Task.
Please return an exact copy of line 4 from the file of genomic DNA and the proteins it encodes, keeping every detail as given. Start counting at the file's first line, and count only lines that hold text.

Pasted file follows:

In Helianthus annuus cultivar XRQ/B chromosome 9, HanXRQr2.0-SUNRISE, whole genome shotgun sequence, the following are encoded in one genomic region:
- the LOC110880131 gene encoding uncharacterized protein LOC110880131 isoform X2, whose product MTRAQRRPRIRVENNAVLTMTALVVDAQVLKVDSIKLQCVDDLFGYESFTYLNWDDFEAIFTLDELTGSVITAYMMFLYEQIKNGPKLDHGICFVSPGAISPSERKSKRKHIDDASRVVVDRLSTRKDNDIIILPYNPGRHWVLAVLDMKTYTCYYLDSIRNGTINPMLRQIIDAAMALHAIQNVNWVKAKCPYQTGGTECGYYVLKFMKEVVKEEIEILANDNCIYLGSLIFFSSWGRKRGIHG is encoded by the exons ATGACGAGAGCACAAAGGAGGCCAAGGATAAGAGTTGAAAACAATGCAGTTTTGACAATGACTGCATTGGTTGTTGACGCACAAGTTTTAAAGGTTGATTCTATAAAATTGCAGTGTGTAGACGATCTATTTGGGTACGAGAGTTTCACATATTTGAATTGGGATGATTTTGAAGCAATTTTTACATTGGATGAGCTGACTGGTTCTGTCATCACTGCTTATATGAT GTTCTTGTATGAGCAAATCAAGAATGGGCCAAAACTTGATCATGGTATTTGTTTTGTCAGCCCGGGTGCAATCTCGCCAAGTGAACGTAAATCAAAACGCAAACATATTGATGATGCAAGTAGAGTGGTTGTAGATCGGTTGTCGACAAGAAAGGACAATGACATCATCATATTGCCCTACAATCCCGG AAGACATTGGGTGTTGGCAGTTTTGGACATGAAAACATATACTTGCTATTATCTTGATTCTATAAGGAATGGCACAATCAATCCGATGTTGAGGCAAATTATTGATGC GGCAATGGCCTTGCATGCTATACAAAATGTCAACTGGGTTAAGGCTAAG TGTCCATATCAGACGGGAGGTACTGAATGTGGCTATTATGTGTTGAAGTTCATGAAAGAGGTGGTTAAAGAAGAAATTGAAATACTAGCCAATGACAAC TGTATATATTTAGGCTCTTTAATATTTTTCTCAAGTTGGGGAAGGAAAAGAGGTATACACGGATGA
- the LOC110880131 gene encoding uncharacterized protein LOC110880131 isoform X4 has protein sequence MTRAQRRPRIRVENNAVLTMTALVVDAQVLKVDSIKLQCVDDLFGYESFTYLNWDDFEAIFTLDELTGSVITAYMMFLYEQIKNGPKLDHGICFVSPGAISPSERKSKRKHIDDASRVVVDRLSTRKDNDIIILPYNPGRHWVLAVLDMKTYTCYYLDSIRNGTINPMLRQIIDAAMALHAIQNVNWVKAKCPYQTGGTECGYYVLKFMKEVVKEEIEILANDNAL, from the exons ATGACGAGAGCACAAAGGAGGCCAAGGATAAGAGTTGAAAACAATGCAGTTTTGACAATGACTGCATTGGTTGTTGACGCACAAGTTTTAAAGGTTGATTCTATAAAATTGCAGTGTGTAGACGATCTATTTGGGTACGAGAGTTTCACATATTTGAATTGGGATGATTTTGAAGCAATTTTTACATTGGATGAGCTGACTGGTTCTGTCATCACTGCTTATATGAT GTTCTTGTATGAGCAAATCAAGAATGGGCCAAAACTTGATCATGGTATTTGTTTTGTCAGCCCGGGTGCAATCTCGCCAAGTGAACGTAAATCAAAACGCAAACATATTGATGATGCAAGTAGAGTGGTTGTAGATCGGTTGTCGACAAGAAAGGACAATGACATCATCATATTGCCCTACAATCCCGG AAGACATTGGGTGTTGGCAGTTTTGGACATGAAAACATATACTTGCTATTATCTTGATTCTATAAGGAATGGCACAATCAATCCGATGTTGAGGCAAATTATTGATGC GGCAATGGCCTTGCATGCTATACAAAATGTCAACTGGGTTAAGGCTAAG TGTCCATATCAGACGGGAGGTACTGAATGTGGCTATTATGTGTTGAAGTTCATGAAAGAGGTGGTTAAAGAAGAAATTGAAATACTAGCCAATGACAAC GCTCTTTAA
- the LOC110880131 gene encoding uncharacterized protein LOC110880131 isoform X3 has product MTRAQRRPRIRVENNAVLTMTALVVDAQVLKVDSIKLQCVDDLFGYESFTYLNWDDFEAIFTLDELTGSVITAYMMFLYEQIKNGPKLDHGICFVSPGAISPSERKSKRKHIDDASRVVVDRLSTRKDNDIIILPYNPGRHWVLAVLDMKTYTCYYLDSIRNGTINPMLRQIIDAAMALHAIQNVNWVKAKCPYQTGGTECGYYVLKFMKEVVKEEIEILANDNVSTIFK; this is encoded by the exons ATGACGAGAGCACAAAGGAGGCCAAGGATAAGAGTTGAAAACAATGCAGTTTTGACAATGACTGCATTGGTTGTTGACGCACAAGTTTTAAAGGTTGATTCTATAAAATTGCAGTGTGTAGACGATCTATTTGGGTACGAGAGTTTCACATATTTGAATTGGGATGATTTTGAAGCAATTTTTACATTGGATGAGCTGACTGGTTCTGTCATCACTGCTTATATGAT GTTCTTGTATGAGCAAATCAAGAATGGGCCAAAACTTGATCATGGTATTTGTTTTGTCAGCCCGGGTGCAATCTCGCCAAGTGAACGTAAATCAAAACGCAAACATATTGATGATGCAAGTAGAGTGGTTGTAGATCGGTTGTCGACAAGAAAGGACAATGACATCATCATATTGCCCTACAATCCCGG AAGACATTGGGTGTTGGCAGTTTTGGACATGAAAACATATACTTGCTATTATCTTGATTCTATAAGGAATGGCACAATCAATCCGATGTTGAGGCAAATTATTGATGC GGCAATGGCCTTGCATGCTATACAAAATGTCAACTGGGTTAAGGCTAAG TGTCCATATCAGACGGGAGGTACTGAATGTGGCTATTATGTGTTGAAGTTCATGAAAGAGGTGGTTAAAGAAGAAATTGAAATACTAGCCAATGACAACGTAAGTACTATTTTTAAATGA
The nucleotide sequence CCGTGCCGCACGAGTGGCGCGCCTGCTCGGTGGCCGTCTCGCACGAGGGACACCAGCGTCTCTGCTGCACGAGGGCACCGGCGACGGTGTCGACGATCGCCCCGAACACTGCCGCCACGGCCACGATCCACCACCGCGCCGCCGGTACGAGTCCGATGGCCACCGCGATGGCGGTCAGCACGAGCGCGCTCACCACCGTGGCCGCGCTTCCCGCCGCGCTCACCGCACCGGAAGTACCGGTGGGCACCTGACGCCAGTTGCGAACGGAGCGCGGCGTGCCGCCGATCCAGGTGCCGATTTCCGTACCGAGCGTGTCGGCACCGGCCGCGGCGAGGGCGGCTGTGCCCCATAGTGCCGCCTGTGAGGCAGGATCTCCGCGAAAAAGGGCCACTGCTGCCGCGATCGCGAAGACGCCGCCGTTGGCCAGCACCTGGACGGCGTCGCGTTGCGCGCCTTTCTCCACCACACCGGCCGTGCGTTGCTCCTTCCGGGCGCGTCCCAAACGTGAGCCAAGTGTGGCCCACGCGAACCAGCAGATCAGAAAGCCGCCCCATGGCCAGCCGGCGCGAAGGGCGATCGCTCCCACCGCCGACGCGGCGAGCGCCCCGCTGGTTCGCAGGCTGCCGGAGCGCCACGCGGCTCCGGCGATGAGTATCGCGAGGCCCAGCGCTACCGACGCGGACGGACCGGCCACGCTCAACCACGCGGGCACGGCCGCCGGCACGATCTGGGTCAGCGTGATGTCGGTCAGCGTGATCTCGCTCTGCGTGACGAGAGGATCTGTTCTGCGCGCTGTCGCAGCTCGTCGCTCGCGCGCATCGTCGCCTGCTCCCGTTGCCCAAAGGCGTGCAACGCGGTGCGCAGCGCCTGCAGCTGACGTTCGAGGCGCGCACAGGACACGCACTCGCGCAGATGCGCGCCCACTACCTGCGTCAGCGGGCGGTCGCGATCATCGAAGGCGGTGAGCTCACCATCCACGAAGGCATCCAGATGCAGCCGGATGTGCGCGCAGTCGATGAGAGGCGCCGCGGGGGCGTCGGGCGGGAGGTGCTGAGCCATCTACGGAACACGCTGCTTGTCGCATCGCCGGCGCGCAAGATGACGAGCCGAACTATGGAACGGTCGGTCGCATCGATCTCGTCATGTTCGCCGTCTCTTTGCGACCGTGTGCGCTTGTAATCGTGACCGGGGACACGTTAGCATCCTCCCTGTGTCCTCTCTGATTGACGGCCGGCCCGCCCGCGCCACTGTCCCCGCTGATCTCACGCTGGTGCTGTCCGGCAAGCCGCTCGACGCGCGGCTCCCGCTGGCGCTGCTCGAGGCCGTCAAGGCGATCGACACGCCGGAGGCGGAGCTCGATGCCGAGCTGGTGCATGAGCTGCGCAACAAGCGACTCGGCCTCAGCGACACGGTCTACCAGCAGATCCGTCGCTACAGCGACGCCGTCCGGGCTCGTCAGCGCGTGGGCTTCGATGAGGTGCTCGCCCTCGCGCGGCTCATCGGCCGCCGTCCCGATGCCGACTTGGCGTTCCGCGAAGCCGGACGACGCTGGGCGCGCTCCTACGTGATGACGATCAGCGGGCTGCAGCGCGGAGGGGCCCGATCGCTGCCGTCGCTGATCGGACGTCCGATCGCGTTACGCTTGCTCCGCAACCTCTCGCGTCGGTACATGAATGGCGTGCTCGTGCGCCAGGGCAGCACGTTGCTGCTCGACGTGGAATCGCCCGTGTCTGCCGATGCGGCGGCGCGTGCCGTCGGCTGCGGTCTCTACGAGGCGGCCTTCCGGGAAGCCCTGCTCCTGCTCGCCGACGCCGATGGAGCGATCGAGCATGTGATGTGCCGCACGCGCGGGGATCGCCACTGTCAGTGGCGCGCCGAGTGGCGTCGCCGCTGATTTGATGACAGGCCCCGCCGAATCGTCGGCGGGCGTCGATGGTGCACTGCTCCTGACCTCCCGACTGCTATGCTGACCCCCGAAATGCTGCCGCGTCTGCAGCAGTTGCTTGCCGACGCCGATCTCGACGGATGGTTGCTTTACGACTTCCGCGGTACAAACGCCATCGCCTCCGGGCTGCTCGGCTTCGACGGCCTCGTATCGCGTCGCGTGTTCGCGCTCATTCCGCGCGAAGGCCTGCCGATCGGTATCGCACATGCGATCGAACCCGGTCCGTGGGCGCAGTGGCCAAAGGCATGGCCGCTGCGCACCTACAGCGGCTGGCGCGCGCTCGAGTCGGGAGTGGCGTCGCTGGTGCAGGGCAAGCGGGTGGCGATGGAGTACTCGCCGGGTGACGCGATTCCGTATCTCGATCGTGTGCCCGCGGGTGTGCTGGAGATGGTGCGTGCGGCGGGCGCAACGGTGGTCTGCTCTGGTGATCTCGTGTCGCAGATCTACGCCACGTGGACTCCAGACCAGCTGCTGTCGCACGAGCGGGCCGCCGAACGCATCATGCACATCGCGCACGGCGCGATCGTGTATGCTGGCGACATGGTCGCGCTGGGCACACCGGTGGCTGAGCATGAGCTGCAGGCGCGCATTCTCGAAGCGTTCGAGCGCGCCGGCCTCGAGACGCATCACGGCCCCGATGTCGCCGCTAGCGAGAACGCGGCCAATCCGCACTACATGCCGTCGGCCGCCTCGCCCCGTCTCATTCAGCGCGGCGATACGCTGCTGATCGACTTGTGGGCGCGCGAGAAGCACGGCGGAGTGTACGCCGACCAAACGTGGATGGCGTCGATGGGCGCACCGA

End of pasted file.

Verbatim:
- the LOC110880131 gene encoding uncharacterized protein LOC110880131 isoform X3 has product MTRAQRRPRIRVENNAVLTMTALVVDAQVLKVDSIKLQCVDDLFGYESFTYLNWDDFEAIFTLDELTGSVITAYMMFLYEQIKNGPKLDHGICFVSPGAISPSERKSKRKHIDDASRVVVDRLSTRKDNDIIILPYNPGRHWVLAVLDMKTYTCYYLDSIRNGTINPMLRQIIDAAMALHAIQNVNWVKAKCPYQTGGTECGYYVLKFMKEVVKEEIEILANDNVSTIFK; this is encoded by the exons ATGACGAGAGCACAAAGGAGGCCAAGGATAAGAGTTGAAAACAATGCAGTTTTGACAATGACTGCATTGGTTGTTGACGCACAAGTTTTAAAGGTTGATTCTATAAAATTGCAGTGTGTAGACGATCTATTTGGGTACGAGAGTTTCACATATTTGAATTGGGATGATTTTGAAGCAATTTTTACATTGGATGAGCTGACTGGTTCTGTCATCACTGCTTATATGAT GTTCTTGTATGAGCAAATCAAGAATGGGCCAAAACTTGATCATGGTATTTGTTTTGTCAGCCCGGGTGCAATCTCGCCAAGTGAACGTAAATCAAAACGCAAACATATTGATGATGCAAGTAGAGTGGTTGTAGATCGGTTGTCGACAAGAAAGGACAATGACATCATCATATTGCCCTACAATCCCGG AAGACATTGGGTGTTGGCAGTTTTGGACATGAAAACATATACTTGCTATTATCTTGATTCTATAAGGAATGGCACAATCAATCCGATGTTGAGGCAAATTATTGATGC GGCAATGGCCTTGCATGCTATACAAAATGTCAACTGGGTTAAGGCTAAG TGTCCATATCAGACGGGAGGTACTGAATGTGGCTATTATGTGTTGAAGTTCATGAAAGAGGTGGTTAAAGAAGAAATTGAAATACTAGCCAATGACAACGTAAGTACTATTTTTAAATGA